The National Geographic Society
today announced the Genographic Project to collect, analyze, and study 100,000 DNA samples from indigenous people from around the world to better understand the history of human migration.
“We see this as the ‘moon shot’ of anthropology,” said Spencer Wells, the project’s leader and National Geographic explorer-in-residence. “Our DNA carries a story that is shared by everyone. . . . We'll be deciphering that story, which is now in danger of being lost as people migrate and mix to a much greater extent than they have in the past."
The National Geographic Society notes that most of what is known about anthropological genetics is based on donated DNA samples of about 10,000 members of indigenous populations from around the world. The goal of this new project is to look at more than 10 times that number of samples over the next five years.
“National Geographic has been exploring and mapping the world for 117 years,” said John Fahey, president and CEO of The National Geographic Society. “Now, we are deploying state-of-the-art science and technology to map our journey across the planet.”
Fahey’s remarks were in a statement released this morning about the project. He added: “We hope this ambitious and important project will increase our understanding and appreciation of our shared history.”
The project’s goal is to create a global database of human genetic variation and associated anthropological data including such things as language and social customs.
To that end, the Genographic Project will establish 10 centers around the world to collect DNA blood samples from indigenous peoples.
The collected DNA samples will be analyzed for specific “markers of descent” to help researchers study historical human migration. The project aims to discover the details of how various indigenous groups migrated from Africa to their current locations.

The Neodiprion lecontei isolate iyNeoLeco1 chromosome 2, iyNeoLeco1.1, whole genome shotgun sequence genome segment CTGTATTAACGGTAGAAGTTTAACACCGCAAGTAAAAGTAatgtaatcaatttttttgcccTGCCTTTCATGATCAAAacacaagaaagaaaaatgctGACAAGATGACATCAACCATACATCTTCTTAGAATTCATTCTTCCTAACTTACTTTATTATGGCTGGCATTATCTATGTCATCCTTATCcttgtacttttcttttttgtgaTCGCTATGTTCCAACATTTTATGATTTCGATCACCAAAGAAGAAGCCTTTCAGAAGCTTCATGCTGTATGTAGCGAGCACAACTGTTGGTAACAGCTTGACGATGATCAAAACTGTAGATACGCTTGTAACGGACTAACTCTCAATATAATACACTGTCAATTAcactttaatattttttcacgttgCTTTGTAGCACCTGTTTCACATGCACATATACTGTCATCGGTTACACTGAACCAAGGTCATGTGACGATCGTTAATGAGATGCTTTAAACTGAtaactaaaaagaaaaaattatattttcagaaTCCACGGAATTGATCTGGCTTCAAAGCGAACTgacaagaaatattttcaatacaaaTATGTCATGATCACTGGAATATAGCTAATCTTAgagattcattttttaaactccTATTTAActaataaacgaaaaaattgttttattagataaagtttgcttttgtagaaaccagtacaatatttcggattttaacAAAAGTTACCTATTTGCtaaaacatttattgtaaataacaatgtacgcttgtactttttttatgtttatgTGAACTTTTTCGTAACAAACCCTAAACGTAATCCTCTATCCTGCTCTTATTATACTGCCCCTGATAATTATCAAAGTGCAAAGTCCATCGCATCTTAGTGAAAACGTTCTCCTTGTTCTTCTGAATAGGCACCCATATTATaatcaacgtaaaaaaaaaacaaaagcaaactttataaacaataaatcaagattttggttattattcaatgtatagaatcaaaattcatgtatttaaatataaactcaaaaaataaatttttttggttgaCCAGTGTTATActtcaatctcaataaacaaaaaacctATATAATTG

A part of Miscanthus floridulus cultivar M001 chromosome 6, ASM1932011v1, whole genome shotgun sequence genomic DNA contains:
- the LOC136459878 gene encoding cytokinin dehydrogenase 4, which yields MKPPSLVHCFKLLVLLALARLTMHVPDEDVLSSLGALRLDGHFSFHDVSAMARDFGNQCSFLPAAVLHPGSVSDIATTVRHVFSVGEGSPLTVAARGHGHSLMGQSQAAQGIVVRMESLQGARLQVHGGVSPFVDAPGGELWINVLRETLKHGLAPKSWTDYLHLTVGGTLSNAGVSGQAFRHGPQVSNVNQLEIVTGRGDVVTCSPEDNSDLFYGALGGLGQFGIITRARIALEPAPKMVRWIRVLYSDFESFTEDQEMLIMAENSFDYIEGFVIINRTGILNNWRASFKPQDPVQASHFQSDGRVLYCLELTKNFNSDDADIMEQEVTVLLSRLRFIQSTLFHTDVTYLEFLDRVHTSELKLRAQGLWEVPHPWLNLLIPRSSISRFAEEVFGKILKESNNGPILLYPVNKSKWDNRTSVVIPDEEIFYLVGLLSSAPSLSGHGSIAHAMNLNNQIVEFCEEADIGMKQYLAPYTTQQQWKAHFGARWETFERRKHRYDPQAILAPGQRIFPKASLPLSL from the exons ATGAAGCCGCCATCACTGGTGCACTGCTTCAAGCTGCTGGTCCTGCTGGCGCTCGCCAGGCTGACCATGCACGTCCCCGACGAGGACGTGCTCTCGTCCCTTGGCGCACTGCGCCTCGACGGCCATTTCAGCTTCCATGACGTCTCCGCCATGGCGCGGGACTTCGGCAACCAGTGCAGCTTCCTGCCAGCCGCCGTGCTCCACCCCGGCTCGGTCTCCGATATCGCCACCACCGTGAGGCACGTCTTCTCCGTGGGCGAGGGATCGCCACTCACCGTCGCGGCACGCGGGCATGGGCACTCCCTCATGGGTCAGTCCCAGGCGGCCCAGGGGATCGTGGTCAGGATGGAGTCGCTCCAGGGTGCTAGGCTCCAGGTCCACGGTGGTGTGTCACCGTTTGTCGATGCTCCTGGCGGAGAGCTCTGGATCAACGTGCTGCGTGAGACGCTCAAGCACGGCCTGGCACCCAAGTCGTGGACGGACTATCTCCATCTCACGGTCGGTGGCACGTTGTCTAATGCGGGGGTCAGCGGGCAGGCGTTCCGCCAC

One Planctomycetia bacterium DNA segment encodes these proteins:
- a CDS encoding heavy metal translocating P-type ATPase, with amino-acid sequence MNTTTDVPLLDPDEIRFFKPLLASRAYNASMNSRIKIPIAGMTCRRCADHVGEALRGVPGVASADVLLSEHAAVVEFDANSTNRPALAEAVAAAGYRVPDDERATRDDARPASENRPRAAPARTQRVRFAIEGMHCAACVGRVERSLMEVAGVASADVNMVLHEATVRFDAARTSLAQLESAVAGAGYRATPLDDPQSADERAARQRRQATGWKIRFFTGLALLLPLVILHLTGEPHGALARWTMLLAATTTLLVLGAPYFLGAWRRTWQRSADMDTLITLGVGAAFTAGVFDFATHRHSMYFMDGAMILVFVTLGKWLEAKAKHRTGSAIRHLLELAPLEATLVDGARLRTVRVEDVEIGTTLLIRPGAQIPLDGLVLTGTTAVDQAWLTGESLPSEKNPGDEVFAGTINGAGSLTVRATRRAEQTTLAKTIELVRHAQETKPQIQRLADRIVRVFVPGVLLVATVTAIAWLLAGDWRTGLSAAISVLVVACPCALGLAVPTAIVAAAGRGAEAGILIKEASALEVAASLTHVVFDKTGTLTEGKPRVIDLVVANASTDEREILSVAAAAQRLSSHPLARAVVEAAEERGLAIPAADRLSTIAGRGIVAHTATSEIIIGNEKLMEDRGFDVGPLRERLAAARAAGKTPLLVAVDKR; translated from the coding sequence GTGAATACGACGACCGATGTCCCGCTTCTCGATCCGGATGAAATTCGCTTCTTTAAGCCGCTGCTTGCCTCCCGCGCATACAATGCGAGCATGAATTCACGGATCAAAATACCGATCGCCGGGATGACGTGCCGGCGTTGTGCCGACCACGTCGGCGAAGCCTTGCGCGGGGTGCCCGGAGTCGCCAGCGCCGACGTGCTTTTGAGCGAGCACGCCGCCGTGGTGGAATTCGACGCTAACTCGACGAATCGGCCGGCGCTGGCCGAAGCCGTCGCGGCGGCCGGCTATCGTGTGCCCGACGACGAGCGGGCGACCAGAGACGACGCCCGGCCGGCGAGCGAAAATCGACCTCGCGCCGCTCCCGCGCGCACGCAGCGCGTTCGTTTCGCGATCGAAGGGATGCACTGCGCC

Behind the Scenes
National Geographic’s technology partner in this project is IBM. IBM will host the Genographic Project public website, will develop the project’s database, and will provide computing and algorithm development services. “We saw this project as a grand challenge at the nexus of the life sciences and computing,” says Carol Kovac, industry general manager, IBM Life Sciences.
Additionally, IBM is providing funding for the project through its IBM Foundation. And researchers at IBM’s Computational Biology Center will work to help interpret the information derived from the samples. IBM is also helping with the promotional efforts associated with the project.
The field science and research part of the project is funded by the Waitt Family Foundation. The field research is where the DNA samples will be collected. The idea is to collect samples from indigenous populations whose DNA contains genetic markers that have not changed over hundreds of generations. These markers will be used to study migratory patterns.
The project also has a public participation aspect, too. Anyone interested in donating a sample and tracking their roots can buy a Participation Kit. Using the kit, a person performs a cheek swab and sends in the swab to the project’s collection center. Participants can then track the progress of the project and learn about their own migratory history.
Proceeds from the sale of the Participation Kits will help fund the Genographic Legacy Project, which will include future fieldwork and educational programs.